Apple iPad 2 Tablet eBook Reader Review
The iPad 2 is lighter and faster than the original.
Amazon Kindle Keyboard
Device & Specs
The two favorites for the title of the top eBook reader or tablet are very different devices, with the Kindle in the featherweight class (at just 8.5 ounces) and the iPad being a heavyweight, at just over 20 ounces. The two devices take a different design approach as as well, with the Kindle being purely an eBook reader, while the iPad is designed to replace a laptop by offering eBook, music, video and the ability to expand the functions by running apps purchased online. So, the choice between the two comes down to what you want. If you want to just read books on the road, the Kindle is the best pick. If you want to read books (except in direct sun), listen to music, watch videos, play games and browse the web, the iPad 2 is the way to go.
The two devices take different approaches when it comes to the screen. The iPad offers a big, bright LCD screen, while the Kindle has a smaller e-ink screen that has no backlight. The result is a different set of strengths and weaknesses, with the iPad offering a bigger screen that looks great indoors, but poor outside. The Kindle, however, offers a screen that is sharp and readable in everything from very dim light to direct tropical sun.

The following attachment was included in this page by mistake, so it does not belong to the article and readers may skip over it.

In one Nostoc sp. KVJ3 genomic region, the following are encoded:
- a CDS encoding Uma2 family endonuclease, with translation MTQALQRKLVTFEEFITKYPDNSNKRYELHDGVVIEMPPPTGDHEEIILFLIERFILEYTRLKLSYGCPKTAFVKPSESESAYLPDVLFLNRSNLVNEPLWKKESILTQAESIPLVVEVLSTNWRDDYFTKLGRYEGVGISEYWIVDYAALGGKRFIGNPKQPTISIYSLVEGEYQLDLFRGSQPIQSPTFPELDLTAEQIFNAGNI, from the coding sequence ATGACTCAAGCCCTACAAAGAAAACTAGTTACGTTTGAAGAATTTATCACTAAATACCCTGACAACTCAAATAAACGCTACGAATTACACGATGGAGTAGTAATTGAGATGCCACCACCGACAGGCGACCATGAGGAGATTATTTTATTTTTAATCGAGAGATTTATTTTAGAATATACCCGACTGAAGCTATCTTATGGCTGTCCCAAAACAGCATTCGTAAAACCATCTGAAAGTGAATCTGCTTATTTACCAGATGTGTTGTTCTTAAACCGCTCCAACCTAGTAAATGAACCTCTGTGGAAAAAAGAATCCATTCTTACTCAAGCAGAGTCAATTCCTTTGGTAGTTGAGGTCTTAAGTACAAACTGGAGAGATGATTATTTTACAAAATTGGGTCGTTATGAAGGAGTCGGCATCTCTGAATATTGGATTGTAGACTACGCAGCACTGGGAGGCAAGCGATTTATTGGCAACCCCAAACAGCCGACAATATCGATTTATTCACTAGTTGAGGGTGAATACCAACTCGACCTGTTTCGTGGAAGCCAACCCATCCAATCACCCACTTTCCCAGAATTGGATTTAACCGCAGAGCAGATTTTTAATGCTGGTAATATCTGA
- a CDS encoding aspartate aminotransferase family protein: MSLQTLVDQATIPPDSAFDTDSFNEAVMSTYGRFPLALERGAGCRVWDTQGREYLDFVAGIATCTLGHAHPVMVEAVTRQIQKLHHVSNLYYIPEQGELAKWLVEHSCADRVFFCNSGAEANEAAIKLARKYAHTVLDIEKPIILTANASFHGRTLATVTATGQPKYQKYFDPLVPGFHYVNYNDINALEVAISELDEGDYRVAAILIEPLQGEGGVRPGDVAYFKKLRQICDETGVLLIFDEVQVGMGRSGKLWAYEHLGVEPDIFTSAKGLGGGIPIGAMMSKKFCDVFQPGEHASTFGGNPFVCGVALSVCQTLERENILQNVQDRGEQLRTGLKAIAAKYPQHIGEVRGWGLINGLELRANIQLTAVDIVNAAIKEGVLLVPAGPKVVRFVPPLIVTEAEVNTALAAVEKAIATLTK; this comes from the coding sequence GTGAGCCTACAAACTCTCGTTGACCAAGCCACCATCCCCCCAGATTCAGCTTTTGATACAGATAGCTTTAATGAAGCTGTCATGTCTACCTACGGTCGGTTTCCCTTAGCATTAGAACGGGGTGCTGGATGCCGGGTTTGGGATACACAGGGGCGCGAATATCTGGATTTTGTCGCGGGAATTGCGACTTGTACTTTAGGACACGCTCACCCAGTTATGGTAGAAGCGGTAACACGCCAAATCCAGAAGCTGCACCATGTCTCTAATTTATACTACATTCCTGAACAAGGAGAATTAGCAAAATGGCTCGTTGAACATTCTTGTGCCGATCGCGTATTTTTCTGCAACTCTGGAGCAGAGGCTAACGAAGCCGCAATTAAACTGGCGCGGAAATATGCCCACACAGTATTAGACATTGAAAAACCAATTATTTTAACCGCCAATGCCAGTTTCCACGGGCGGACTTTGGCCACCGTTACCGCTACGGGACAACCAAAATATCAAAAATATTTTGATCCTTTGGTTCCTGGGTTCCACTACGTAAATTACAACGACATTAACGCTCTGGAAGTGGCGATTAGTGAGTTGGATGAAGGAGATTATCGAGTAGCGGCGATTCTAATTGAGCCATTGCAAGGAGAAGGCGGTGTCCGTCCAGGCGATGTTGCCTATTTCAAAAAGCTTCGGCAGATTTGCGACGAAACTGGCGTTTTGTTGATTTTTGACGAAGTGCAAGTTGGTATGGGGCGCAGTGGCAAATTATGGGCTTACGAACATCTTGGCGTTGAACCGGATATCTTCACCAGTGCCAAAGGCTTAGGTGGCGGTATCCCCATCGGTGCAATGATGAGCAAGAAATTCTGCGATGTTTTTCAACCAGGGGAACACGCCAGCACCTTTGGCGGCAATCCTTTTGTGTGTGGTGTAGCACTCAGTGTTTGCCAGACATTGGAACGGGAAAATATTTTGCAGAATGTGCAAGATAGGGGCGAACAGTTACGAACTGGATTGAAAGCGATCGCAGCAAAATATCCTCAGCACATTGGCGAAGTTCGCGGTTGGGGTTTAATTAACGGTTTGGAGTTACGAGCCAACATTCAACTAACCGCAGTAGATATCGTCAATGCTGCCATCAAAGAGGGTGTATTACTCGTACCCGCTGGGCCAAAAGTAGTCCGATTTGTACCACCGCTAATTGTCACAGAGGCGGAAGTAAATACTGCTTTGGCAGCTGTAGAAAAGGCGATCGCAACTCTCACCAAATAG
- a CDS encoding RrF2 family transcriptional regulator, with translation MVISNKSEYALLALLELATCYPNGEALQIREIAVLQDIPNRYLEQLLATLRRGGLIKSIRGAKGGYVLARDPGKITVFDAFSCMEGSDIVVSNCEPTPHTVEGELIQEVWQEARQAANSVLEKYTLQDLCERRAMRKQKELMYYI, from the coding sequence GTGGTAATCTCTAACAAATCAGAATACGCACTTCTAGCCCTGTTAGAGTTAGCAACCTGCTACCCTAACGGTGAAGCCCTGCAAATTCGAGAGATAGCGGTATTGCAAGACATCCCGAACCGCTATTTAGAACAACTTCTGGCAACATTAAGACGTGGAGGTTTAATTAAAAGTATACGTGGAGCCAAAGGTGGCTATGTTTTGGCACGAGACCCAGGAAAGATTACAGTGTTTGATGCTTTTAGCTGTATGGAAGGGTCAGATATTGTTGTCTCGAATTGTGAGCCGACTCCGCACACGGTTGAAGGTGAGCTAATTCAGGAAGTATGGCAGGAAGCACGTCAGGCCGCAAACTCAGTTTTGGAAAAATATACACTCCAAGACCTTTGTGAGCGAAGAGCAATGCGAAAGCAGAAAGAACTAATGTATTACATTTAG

Our battery life tests of the iPad 2 are underway, but one thing we do know is that the battery will not last as long as the Kindle when reading an eBook. While the original iPad was only good for a few hours of reading, the Kindle lasted the full 24 hours of our test, and would, we estimate, keep going for over 16 days.
The experience of reading books on these two devices is quite different, with the passive eInk screen of the Kindle providing more subtle, smooth look and the iPad providing a big, bright screen. Think of it as being like a paperback Vs a coffee table hardback: both have their benefits, but one is good for a vacation and one is good for putting on a table to impress visitors.
The iPad is the winner as an internet device with no competition. The Kindle includes a web browser, but it is slow and awkward to use. The iPad includes good email support and an excellent web browser that is as easy and comfortable to use as a desktop web browser.
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